Title: Ghosts Of People We Should Have Been
Genre: Rock, instrumental, post-rock
Band introduction: An eclectic, experimental instrumental band whose chief concerns are shredding eardrums and melting faces, Cathodes was formed in 2011 by former members of Redditch’s Keiko, Cheltenham’s Nurse and Derby’s YouNoGoDie. Rather than rehearse in service stations between these locations they decided to set up shop in Birmingham, where they set themselves to honing a set of tunes that fused post-rock, mathcore, alternative and grunge into a dark, heady brew that led one seasoned observer to note, “You’re like the evil version of The Shadows, you are.” – Taken from the band’s Facebook page
1st Listen: The first time I listened to this was through my phone speakers whilst in the shower. So probably not the best way to appreciate the production, but damn did it sound good. Even worse was the fact that the bass player from my band had asked me to listen to it in relation the way it was produced so that we could learn from it with our latest recording. So, naked and wet, I pressed play and lathered up…
It sounds great. The production is a very clean studio production that suits this math\post-rock\metal style down to the ground. Four tracks later I am blown away. The last two tracks are the highlights, but I think that may be down to remembering that I have heard them live; so I already have them in my head.
I’m looking forward to listening to this again through something better than a phone speaker.
2nd Listen: “The Orphanage Meets the Avalanche” starts of the EP with brooding guitar parts and pounding drums that build up to math rock, palm muted riffs. It is full of tension and barely lets up for the entire 4 minutes and 25 seconds. It leaves me a little out of breath.
“Bergerac” is quirky, but not in a cheesy sort of way. Then that tension makes its appearance again. Cathodes seem to have the gift of making you wait for something to happen. When that something happens it is not what you expected, but it works perfectly. A solid understanding of dynamics really drives these tracks along. Based on my previous listen however, I think this is probably the weakest track on the album. The, almost, 7 minute track loses some momentum towards the end and I wish they had reined it in by a couple of minutes.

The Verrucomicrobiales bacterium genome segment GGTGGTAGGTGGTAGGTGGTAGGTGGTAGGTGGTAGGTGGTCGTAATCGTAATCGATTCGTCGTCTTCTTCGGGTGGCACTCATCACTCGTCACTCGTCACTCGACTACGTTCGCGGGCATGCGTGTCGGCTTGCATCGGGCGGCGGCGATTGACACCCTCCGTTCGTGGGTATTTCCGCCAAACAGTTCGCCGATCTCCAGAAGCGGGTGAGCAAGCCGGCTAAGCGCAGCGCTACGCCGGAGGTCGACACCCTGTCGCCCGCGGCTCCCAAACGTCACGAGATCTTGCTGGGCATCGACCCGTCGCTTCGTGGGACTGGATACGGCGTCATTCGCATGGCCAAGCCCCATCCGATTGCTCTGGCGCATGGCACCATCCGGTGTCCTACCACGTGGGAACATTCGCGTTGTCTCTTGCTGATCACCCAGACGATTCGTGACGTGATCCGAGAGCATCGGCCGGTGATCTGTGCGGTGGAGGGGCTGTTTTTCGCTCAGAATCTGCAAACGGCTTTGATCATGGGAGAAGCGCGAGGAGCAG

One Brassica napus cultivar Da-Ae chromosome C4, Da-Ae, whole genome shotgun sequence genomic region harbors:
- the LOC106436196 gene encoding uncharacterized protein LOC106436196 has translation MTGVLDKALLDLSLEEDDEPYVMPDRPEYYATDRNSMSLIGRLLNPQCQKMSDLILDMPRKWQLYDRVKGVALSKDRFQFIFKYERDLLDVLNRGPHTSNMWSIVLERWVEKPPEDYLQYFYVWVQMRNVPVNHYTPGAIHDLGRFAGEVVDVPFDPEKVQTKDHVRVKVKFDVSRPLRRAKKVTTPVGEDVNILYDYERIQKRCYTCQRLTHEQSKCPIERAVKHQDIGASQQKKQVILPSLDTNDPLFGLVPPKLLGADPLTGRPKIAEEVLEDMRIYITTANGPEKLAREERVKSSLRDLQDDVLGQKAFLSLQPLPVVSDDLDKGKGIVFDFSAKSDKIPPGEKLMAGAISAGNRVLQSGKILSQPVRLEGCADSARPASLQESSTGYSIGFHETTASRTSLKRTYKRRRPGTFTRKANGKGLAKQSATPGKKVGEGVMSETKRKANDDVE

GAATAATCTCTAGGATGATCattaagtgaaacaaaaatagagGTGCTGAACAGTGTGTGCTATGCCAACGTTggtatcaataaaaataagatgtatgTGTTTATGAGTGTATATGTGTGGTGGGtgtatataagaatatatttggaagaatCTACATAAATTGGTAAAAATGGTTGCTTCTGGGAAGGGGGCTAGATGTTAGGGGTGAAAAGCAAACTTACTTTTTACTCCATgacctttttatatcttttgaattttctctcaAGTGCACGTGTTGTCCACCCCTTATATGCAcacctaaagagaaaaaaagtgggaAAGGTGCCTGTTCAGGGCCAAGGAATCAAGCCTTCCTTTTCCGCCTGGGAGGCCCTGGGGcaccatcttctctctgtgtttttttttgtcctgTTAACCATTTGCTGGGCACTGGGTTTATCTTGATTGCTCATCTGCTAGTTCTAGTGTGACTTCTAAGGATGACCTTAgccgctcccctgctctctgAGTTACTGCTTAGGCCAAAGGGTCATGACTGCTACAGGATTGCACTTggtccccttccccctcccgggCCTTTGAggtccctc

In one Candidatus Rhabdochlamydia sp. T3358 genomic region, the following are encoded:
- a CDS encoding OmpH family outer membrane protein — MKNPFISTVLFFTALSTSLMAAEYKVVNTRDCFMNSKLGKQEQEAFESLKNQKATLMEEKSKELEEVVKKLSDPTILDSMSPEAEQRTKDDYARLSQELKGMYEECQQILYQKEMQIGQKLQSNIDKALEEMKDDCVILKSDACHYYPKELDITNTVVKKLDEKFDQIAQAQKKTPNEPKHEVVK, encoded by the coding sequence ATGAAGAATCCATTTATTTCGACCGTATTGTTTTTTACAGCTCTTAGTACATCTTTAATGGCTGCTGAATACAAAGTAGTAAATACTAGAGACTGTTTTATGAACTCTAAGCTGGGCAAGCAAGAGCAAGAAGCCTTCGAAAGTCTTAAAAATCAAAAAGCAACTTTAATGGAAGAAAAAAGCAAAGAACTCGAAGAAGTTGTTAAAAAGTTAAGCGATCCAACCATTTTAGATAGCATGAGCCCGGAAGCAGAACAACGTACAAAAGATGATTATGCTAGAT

“C.B.T.” kicks off with some reversed guitar and then a riff straight out of You Slut!’s back catalogue. Not accusing of ripping them off, I can just see a head nod to their style. The track builds and builds. Tension, tension, tension, and then things calm down, the reverse guitar that comes back in is brilliantly placed and that tension builds again. Another exhausting track!
The final track’s “I Am The Big I Am” starts with a monstrous riff; the highlight of the whole EP. The whole track sort of plays around this idea and moves to and from the riff in various progressions. There is slightly less of that (here is that word again) tension that has held the track together and I think the EP could have finished on a bigger “high”, but nonetheless this is a very impressive debut from the Birmingham based band.
3rd Listen: I get strange body “tremors” while I listen to this EP. That’s a sign that either it’s damn good, or I indulged too much in my youth; probably both. I can see myself listening to this for some time. I cannot get over how well these guys build up that uncertain feeling you get when the tension builds in a song. You just want it to resolve and make everything right again, but Cathodes string you along throughout the tracks until you can hardly cope anymore. That is a good thing, by the way! I hope anyone who listens gets that feeling. If you don’t you are missing out; seriously.
Conclusion: An impressive debut from a band I cannot wait to hear more from. The EP is not perfect, but it is pretty damn close. Did I mention how tense it makes me…?
- First Impression: Good
- Final Impression: Good